European Regional Population Decline and Policy Responses: Three Case Studies

R. Galjaard, L.J.G. van Wissen, K.I.M. van Dam

Research output: Contribution to journalArticleAcademicpeer-review


Universal processes related to the demographic transition to structural low fertility on the one hand, and economic geographic processes of concentration and urbanization on the other lead to regional population decline in most European countries. Due to this universal nature of the underlying processes policies aimed at dealing with them share substantial similarities. At the same time, the regional context is very important as well. This paper aims to give more insight into and reflections on policies dealing with population decline in three European regions: Northeast Scotland, Nord-Pas-de-Calais, and Brandenburg. Each region has experienced population decline, but in different regional and national contexts. Policy responses between the regions differed. Each of the regions has experienced some form of structural change that was triggered by external developments. Demography has reacted to these changes primarily through migration. Moreover, there are strong internal differences in growth and decline within these regions. One of the main conclusions is that the role of national policies has been substantial. The more successful regional policies were supported strongly by national policies. Moreover, policies have primarily affected liveability in the regions, but not population decline as such.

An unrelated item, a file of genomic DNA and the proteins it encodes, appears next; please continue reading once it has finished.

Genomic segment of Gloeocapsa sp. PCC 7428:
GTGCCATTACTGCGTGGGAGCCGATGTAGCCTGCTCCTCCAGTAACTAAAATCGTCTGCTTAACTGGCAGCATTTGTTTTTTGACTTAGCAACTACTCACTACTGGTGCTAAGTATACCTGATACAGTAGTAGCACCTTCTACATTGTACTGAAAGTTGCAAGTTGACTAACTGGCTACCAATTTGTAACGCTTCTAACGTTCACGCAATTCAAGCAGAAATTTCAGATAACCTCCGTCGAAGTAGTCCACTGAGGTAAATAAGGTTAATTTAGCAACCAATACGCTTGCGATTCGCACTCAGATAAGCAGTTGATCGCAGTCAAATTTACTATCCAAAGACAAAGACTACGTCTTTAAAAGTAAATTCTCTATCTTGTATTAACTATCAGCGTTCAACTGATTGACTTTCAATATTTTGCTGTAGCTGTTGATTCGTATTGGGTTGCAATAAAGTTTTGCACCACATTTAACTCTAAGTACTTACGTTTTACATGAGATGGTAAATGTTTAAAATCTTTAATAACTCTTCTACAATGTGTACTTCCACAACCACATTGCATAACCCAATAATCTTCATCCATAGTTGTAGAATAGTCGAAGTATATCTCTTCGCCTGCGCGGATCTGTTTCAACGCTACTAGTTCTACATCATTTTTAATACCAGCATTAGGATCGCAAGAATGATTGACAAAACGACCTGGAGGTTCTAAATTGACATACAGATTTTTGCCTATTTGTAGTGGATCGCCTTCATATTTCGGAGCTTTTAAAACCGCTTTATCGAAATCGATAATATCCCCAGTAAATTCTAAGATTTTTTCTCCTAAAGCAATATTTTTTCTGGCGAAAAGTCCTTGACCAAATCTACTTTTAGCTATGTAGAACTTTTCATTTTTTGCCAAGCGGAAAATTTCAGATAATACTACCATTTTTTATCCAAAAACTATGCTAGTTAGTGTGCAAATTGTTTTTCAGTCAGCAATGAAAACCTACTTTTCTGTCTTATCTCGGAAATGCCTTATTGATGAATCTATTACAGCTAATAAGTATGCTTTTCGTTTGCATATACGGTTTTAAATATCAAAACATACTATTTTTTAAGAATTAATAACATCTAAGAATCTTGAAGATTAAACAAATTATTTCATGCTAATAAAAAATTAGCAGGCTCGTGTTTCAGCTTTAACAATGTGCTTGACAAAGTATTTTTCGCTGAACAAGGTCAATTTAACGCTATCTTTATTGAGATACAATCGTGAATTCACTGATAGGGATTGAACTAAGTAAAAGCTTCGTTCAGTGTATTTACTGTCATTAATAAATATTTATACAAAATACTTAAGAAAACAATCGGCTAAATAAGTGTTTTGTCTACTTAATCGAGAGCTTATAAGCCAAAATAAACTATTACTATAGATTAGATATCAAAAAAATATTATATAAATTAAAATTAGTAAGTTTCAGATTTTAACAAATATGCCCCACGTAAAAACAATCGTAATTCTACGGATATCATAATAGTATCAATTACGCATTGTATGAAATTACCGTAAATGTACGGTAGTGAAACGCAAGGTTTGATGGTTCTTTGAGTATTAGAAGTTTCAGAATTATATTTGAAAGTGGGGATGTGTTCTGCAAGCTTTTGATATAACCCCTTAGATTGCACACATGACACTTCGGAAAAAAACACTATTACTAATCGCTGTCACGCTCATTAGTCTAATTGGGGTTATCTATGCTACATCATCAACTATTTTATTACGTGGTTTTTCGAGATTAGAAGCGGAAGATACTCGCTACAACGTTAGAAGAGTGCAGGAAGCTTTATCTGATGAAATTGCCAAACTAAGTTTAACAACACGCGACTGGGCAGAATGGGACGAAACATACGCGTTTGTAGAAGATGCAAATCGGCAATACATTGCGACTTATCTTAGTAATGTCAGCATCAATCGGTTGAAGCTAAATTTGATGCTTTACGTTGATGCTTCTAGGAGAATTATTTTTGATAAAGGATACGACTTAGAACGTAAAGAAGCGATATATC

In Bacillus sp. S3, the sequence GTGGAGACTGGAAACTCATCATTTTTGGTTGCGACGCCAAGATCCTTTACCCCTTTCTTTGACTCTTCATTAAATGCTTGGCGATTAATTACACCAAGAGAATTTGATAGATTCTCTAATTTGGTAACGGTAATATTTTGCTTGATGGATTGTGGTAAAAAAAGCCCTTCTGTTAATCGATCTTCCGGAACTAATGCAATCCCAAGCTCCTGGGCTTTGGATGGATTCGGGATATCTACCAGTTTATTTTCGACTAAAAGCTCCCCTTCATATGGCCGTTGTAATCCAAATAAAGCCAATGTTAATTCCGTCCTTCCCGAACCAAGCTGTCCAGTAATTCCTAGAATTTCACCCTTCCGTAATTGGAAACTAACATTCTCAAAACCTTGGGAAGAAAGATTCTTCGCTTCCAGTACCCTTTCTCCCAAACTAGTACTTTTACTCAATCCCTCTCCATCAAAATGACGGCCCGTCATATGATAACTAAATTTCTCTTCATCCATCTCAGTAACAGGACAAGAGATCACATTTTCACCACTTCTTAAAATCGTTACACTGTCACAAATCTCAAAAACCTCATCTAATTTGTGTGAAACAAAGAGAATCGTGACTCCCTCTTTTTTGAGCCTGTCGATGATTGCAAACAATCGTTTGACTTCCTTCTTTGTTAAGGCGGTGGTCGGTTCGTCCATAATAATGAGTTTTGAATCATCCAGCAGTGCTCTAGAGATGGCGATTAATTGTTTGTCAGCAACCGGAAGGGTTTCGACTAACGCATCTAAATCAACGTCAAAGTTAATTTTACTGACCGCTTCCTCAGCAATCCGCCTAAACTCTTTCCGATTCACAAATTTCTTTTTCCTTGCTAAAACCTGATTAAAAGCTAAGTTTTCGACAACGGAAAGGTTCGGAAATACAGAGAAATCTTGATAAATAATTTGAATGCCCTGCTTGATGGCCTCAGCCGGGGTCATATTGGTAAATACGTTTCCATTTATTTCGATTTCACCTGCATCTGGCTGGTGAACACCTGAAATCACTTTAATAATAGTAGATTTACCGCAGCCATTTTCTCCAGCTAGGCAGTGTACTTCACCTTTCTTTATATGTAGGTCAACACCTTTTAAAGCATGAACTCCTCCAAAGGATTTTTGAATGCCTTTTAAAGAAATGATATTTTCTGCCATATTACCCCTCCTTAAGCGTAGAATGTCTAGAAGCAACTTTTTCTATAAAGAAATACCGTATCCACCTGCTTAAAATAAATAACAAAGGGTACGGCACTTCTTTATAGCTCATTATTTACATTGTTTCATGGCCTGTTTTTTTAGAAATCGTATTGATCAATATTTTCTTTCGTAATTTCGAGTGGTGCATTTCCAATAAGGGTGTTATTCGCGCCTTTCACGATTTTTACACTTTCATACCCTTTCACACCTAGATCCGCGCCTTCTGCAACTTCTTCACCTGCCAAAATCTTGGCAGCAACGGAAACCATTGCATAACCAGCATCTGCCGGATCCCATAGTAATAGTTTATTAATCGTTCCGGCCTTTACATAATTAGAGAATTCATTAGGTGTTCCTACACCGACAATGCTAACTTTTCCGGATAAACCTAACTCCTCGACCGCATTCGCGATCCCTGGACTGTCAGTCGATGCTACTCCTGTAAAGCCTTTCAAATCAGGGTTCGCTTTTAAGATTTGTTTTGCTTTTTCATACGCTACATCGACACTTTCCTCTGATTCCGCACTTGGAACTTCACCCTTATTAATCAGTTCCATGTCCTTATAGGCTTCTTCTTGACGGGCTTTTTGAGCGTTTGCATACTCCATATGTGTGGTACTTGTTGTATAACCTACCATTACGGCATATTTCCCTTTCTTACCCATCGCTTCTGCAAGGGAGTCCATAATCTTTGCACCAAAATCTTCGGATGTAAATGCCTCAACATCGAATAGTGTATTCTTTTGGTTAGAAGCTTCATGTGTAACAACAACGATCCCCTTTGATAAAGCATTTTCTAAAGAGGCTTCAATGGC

Original languageEnglish
Pages (from-to)293-302
Number of pages10
JournalBuilt Environment
Issue number2
Publication statusPublished - 2012
Externally publishedYes


  • regional
  • population decline


Dive into the research topics of 'European Regional Population Decline and Policy Responses: Three Case Studies'. Together they form a unique fingerprint.

Cite this